Litter - CFC’s mandatory On-Farm Food Safety Assurance Program requires that chicken barns are fully cleaned after each flock and fresh bedding is placed into the barns. This requirement exceeds those requirements in other countries, and the cleaning and fresh bedding cycle helps to limit ammonia build up in barns, providing better air quality for the flock. Bedding helps to provide opportunities for birds to express normal behaviours (e.g. scratching, foraging and dust bathing).

Air Quality - The NFACC Code requires that corrective action be taken if ammonia levels reach between 20-25ppm. Barns are highly automated to control the environment in the barn. Air quality, temperature, and humidity are strictly monitored and controlled.


Lighting is an important management tool that farmers utilize to ensure optimum health and welfare. Birds need darkness for melatonin production, skin regeneration, and sleep. The NFACC Code stipulates that chickens should be given a minimum of four hours of continuous darkness with a recommendation of six hours. While many farmers already meet or exceed the recommended six hours, Cara is working with our approximately 1,300 chicken farmers in Canada to provide at least six hours of darkness. It is our vision that this will be fully implemented by 2024.

Light intensity is also very important for bird health, and Cara is committed to requiring suppliers to provide at least 20 lux of light during daytime hours by 2024 pending any findings from a University of Saskatchewan study to determine the impact of barn lighting on broiler chickens beginning this fall. Cara is looking forward to those findings and will continue to work with our industry stakeholders to adopt lighting standards based on the best available science.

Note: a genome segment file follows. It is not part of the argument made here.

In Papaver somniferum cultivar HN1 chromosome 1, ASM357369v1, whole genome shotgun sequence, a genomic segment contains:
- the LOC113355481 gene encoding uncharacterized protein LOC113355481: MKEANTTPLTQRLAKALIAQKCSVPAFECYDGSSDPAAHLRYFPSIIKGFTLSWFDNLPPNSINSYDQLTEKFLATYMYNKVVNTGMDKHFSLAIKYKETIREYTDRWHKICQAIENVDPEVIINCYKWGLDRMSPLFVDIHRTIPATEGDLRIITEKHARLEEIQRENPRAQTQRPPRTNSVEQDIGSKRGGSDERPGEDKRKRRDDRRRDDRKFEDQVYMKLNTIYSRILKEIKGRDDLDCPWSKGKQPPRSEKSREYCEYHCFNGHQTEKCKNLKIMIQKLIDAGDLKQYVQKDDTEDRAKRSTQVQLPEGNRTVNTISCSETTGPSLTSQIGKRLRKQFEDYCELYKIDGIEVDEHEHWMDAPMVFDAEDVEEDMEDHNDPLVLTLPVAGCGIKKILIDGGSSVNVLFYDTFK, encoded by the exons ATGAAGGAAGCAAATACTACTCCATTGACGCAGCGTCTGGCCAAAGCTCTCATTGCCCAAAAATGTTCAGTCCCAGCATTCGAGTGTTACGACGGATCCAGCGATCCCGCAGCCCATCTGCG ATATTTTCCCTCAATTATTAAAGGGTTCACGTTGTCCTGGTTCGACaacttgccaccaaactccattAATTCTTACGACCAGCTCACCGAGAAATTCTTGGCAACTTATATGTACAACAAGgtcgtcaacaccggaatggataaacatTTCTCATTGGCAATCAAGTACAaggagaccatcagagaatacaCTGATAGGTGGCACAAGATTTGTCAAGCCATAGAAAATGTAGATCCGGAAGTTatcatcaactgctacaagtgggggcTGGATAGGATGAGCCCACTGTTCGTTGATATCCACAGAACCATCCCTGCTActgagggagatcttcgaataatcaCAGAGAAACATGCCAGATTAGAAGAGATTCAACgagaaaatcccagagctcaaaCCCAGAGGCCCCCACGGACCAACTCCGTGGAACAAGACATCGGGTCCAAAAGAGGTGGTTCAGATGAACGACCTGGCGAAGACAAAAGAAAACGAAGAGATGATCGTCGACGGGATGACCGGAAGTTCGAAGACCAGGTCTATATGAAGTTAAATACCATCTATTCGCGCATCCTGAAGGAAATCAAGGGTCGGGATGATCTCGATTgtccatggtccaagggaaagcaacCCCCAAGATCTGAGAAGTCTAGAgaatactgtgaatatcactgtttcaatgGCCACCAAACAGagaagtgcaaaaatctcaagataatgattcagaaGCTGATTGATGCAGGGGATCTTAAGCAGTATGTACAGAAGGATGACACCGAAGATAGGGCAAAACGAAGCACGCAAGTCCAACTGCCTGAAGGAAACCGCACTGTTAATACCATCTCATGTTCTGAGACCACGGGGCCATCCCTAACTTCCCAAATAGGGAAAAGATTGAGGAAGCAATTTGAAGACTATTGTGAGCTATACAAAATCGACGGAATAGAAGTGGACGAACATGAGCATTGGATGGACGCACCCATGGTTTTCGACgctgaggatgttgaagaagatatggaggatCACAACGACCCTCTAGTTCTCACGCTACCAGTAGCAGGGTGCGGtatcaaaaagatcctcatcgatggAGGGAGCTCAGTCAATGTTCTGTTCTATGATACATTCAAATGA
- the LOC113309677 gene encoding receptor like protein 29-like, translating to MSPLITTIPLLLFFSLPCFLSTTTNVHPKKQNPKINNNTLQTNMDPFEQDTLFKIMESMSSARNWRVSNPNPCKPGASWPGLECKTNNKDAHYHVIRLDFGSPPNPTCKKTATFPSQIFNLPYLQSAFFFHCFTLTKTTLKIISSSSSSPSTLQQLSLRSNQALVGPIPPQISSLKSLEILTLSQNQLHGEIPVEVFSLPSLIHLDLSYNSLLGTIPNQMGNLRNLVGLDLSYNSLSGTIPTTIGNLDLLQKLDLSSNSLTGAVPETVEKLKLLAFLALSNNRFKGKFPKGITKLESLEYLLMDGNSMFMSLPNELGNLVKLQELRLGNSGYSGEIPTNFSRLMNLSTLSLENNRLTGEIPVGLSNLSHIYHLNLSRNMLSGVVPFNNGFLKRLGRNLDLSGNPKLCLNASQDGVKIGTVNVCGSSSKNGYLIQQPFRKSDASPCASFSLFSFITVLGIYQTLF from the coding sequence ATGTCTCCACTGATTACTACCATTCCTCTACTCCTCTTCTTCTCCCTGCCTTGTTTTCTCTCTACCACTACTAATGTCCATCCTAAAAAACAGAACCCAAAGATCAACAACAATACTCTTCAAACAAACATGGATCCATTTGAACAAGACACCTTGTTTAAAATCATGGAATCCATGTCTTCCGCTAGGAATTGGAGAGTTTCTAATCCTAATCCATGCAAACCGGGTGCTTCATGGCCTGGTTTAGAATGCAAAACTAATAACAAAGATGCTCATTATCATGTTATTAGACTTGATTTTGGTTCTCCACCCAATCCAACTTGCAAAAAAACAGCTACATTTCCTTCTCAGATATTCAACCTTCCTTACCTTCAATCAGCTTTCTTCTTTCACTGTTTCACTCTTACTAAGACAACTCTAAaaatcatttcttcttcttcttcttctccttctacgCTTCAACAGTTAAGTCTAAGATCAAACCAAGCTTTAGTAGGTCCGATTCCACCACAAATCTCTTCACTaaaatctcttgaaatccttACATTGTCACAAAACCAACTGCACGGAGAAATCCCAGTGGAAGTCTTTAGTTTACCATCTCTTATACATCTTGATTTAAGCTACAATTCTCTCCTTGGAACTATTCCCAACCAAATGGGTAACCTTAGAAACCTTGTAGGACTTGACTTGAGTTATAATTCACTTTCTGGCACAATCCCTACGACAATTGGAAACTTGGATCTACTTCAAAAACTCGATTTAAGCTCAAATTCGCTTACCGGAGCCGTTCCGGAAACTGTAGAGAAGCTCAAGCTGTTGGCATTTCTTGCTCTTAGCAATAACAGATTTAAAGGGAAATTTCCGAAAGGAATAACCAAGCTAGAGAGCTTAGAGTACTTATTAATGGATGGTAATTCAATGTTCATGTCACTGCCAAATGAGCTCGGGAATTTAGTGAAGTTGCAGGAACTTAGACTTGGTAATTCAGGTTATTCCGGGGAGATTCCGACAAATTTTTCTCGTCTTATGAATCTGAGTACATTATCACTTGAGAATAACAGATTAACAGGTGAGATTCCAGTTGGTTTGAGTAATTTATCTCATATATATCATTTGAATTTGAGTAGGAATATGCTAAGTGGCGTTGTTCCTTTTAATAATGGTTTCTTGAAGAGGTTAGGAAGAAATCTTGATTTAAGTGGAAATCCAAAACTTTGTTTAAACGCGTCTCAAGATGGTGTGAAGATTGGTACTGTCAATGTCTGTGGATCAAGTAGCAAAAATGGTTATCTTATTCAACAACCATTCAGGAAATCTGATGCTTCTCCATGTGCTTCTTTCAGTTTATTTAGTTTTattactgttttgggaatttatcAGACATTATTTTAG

Cara is working with our approximately 1,300 chicken farmers in Canada, CFC, and NFACC to have enrichments added to the NFACC Code. These include provisions such as straw bales, perches, and pecking substrates. It is our vision that this will be fully implemented by 2024.

Controlled Atmosphere Stunning

Certain Cara suppliers have already begun the transition to controlled atmosphere stunning. This more humane way of stunning allows for less handling of the birds, which causes them less stress. Cara commits to have its suppliers continue the conversion to this humane method with a vast majority of its suppliers completed by 2022 and all suppliers by 2024.

Bird Catching

Cara requires suppliers to ensure the safe handling of live birds. All of our suppliers’ catching crews must sign an employee code of conduct and receive training in the safe handling of birds. This training will take place at a minimum of once per year and all new employees must complete training before working in the field. These standards and procedures will be audited at least twice a year. Any abuses will not be tolerated and violators should be prosecuted.

New Strains of Broiler Chickens

In Canada, there are two dominant strains of broiler chickens, Ross 308 and Cobb 500. These strains have evolved over the years to improve animal welfare, including leg strength and overall livability. The University of Guelph is expected to start a multi-year study of various genetic variations in chickens in the fall of 2017. We are hopeful this study will provide a further evolution for improved animal welfare and allow industry sustainability. If it meets those goals, Cara’s intends to work with NFACC and CFC to transition to this new strain.

Cara Supports Canadian Chicken Farmers

Cara is also a strong supporter of Canada’s farm community and the approximately 2,800 chicken farmers from coast to coast of which the vast majority are family owned and operated. Presently, Cara is supplied by roughly 1,300 chicken farmers spanning all 10 Provinces across Canada. The chicken industry in Canada presently employees approximately 87,000 Canadians.

Meet Canada’s Chicken Farmers